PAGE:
An announced moratorium on mortgage foreclosures in the City of Philadelphia is of questionable necessity and legality. A prolonged mortgage foreclosure moratorium would inevitably deter lenders from extending credit to City residents and thereby lead to higher mortgage interest rates and restrictions on access to credit for all of the City's residents.

Last week, Philadelphia Sheriff John Green announced that he was postponing April foreclosure sales, a move that he said would give his office more time "to identify and help distressed homeowners." Sheriff Green's announcement came just minutes after the Philadelphia City Council passed a non-binding resolution calling on the Sheriff and the President Judge of the Court of Common Pleas to impose a moratorium on residential foreclosure sales in the City. While proponents of a moratorium use "crisis" rhetoric to support the idea, 2007 mortgage data for the Philadelphia region show that the situation in Philadelphia is substantially better than elsewhere in the country and substantially better than it was the previous year. Extending the moratorium on foreclosures would probably restrict the availability and increase the cost of mortgage credit for City residents. The proposed moratorium also raises myriad legal issues. In short, the wisdom and legality of a moratorium are extremely doubtful.

Although this moratorium has been justified as a necessary step to protect the City's homeowners, at present it applies to all kinds of property, including non-owner-occupied and commercial real estate. Sheriff Green plans to ask President Judge C. Darnell Jones II of the Court of Common Pleas for an extension of the moratorium, which would halt the next scheduled sale in May and likely beyond. Such moratoria have been imposed in Philadelphia in 1983 and 2004.

According to Sheriff Green, the moratorium is necessary because Philadelphia homeowners are facing a "devastating mortgage foreclosure crisis." Similarly, the City Council's resolution asserted that the current foreclosure "crisis" is among the worst the City has ever seen. Yet neither the Sheriff nor City Council has provided any statistical evidence supporting a foreclosure crisis in Philadelphia. In fact, 360 commercial and residential properties were scheduled for sale in April, as opposed to 1,120 properties, more than three times this month's number, scheduled for sale for a month in 2004 just before the latest prior moratorium. And the RealtyTrac Metro Foreclosure Market Report puts the 2007 U.S. nationwide foreclosure rate at 1.033%, up 79% from 2006. By contrast, the 2007 rate for Philadelphia was 0.492%, less than half the national rate, and down 32% from 2006. Of 100 metropolitan areas included in the RealtyTrac survey, Philadelphia had the 79th highest foreclosure rate, putting it in the quartile with the lowest foreclosure rate.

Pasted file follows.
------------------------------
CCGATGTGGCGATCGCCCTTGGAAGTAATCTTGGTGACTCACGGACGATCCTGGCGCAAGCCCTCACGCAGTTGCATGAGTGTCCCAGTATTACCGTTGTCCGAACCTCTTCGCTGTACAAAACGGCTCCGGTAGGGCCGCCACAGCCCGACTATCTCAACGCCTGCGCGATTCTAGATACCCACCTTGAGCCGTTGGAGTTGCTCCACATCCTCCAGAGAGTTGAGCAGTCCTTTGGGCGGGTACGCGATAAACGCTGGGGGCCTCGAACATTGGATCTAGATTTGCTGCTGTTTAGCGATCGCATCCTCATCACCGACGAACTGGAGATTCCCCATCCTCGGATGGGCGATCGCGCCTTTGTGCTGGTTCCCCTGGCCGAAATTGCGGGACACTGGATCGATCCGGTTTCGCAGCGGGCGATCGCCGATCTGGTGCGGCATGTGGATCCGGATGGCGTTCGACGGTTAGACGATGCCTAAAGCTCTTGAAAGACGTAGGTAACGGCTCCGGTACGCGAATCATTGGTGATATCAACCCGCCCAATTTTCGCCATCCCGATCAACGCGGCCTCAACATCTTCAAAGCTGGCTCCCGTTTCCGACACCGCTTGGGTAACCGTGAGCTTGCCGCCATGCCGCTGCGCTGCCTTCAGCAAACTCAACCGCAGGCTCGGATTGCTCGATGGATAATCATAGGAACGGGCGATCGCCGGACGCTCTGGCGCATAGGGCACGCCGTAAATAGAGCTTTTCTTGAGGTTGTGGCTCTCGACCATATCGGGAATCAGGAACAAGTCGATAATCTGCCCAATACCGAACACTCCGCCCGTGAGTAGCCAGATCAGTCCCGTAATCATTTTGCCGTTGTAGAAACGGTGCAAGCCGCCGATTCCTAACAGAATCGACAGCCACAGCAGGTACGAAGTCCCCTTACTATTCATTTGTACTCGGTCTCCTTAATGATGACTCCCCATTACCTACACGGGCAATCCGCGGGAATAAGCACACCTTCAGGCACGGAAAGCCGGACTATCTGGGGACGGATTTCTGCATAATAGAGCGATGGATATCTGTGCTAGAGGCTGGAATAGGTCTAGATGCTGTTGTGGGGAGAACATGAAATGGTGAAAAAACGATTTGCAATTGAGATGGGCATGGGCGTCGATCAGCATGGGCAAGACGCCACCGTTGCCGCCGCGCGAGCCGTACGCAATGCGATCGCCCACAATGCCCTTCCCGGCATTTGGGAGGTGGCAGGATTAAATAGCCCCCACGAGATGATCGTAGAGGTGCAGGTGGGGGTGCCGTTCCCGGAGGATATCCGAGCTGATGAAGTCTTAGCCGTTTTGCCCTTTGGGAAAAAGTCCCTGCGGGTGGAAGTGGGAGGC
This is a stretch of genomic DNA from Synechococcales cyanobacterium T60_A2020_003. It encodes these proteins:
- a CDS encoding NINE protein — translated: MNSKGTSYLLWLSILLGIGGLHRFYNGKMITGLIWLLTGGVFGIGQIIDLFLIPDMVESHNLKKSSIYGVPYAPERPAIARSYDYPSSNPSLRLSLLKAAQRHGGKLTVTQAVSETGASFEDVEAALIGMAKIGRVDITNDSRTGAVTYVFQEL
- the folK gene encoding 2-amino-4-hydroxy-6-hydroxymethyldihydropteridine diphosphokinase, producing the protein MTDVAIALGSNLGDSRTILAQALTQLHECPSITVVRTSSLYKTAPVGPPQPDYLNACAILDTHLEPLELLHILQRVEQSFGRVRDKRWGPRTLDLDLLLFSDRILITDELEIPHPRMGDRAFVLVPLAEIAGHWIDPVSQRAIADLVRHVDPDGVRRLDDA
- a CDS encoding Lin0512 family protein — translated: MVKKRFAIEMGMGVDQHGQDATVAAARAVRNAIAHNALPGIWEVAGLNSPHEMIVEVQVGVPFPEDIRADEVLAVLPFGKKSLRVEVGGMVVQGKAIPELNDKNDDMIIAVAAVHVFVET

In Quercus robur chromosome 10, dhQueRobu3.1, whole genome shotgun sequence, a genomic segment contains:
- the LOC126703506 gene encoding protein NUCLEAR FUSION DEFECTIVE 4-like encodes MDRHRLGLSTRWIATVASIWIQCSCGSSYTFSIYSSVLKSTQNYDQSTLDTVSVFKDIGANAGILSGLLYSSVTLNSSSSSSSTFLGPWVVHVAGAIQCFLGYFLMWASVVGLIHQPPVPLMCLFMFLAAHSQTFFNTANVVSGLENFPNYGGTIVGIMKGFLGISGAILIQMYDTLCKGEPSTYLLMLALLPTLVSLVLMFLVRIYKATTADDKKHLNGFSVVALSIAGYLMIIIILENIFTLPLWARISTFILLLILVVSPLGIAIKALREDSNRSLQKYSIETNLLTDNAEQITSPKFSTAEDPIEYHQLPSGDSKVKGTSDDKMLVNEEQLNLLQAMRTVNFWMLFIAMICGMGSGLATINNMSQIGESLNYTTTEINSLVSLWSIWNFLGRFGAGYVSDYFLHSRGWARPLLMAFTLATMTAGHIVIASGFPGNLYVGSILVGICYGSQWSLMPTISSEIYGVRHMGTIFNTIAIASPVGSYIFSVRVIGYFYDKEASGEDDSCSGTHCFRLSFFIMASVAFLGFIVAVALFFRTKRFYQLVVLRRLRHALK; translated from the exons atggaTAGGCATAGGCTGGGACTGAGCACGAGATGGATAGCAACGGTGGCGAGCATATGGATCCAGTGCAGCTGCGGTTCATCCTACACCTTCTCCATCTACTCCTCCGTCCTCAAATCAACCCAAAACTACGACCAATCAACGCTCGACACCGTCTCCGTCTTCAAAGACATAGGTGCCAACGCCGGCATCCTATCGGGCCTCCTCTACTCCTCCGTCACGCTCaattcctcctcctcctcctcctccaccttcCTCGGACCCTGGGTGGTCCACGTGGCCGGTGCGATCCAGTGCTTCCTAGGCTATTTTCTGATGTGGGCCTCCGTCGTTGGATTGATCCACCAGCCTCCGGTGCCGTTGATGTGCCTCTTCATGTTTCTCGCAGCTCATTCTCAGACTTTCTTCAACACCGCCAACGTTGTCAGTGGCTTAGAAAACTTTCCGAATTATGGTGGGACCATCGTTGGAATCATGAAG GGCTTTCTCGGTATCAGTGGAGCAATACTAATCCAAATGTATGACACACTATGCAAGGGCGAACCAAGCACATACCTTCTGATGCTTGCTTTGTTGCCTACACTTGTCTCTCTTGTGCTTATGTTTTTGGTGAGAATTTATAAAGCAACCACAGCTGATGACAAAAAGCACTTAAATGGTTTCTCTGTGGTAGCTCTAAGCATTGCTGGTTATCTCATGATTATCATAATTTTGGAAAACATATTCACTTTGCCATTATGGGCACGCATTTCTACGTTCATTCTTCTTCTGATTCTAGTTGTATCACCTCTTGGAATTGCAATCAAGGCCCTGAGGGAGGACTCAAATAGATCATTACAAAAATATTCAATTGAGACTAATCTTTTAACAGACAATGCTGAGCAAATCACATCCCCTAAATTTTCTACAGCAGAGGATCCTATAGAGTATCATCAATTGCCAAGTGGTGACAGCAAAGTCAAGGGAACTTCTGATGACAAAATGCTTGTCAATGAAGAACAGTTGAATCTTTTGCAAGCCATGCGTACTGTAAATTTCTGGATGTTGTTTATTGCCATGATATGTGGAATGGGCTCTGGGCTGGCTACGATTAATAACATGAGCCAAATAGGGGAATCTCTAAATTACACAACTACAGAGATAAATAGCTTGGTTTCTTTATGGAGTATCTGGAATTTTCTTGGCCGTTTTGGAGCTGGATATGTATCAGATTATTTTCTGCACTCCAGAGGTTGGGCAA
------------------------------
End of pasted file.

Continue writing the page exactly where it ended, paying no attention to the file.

Beyond the question of whether a moratorium is economically justified, it is also of questionable legality. As a threshold matter, the City Council and the Sheriff have failed to articulate a legal basis for unilateral action by the Sheriff and/or the Court of Common Pleas. Neither the Sheriff nor the President Judge is charged with making what is essentially a legislative judgment. Additionally, the Pennsylvania Mortgage Bankers and Brokers and Consumer Equity Protection Act speaks directly to this issue and expressly prohibits the City from "enacting and enforcing ordinances, resolutions and regulations pertaining to the financial or lending activities of [mortgage lenders]." Finally, the Contracts, Takings, Due Process and Supremacy Clauses of the U.S. Constitution also create potential problems for a moratorium plan. Although the Supreme Court upheld mortgage moratoria during the Great Depression, it emphasized that those moratoria granted reasonable and appropriate relief during an economic emergency in that they were limited in time and provided compensation to the affected lenders. Whatever the gravity of the current situation, it does not compare to the Great Depression. Moreover, the threatened Philadelphia moratorium has no time limit and will certainly involve no compensation to mortgagees for the abridgement of their contract rights.

Ballard Spahr's Consumer Financial Services Practice Group and Real Estate Department can provide information on the moratorium. For more information or advice on legal issues related to this and other consumer financial services issues, please contact any of the following Ballard Spahr attorneys:

Consumer Financial Services Group

Alan Kaplinsky, Chair
215.864.8544 or

Jeremy Rosenblum, Vice-Chair
215.864.8505 or

John Culhane
215.864.8535 or

Mark Furletti
215.864.8138 or

Real Estate Department

Michael Sklaroff, Chair
215.864.8700 or

Phillip Korb
215.864.8709 or

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